Kenneth MacCallum

When should you use Open Source Software in Medical Devices?

Open Source Software (OSS) is software with a copyright license that includes the right to view and alter the source code and to distribute derivative works. Usually, OSS is available free of charge and therefore offers the possibility to get a significant head start on your medical device development.

In this blog, I’ll be talking about using OSS libraries within a Software System of a Medical Device or In Vitro Diagnostic Device. You’ll notice that I’m using all sorts of IEC 62304 terms. Incidentally, the general term for software that has not been developed in accordance with 62304 for your medical device or IVD is software of unknown provenance (SOUP).

There are many different licenses, from highly permissive ones (like MIT and BSD) that impose few if any restrictions on the legal use of the software to more restrictive licenses (like LGPLV3) which force you to release derivative works under a similar OSS license and stipulate providing the capability to the user of modifying or upgrading the library.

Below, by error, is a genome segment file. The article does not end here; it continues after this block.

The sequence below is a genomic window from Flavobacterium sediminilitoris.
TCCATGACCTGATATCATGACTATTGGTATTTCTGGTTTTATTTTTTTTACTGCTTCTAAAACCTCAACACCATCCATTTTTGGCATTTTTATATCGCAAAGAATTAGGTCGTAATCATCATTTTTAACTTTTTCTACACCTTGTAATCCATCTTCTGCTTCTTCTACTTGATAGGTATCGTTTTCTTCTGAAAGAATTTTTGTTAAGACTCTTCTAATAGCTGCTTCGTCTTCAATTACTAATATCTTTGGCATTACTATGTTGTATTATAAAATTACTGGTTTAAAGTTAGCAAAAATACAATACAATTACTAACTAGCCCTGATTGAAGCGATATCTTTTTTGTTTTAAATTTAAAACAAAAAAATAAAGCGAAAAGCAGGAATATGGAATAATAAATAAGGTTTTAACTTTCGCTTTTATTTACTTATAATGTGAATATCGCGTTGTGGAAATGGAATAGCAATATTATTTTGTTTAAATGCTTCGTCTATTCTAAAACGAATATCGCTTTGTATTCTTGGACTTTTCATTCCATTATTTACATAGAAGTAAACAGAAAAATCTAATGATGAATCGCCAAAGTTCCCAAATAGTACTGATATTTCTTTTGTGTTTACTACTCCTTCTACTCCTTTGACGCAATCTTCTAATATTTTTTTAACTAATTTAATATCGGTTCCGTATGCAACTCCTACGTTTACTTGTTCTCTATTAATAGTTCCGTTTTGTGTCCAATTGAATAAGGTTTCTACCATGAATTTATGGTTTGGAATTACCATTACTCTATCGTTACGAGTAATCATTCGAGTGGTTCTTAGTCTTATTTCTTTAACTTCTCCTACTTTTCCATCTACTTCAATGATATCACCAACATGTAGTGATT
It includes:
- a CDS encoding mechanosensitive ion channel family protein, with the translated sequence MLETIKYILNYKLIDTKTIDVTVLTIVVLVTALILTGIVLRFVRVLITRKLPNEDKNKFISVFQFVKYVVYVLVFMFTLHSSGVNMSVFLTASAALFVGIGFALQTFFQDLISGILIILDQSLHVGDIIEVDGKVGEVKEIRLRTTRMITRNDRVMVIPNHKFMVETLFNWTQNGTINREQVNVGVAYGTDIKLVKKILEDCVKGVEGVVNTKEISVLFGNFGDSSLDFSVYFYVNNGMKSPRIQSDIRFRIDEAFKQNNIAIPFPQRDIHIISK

Why use it?

Some OSS has such a vast community of contributors and users that it’s rare to have a problem that someone else has not discovered, fixed or addressed with a work around. This is often more effective than paying for a maintenance contract with a proprietary software vendor. Many OSS libraries are simply solving a problem that has been well understood for ages and someone felt it was worth putting the software out there freely to save others the effort.

Don’t underestimate the advantage of having the source code. Documentation is great, but if you really need to know the nuances of how code works – or doesn’t work – you can’t do better than looking at the source. Anyway, sometimes you can’t help using OSS. It’s almost impossible nowadays to use an OS that does not have a substantial amount of OSS in it.

Why not?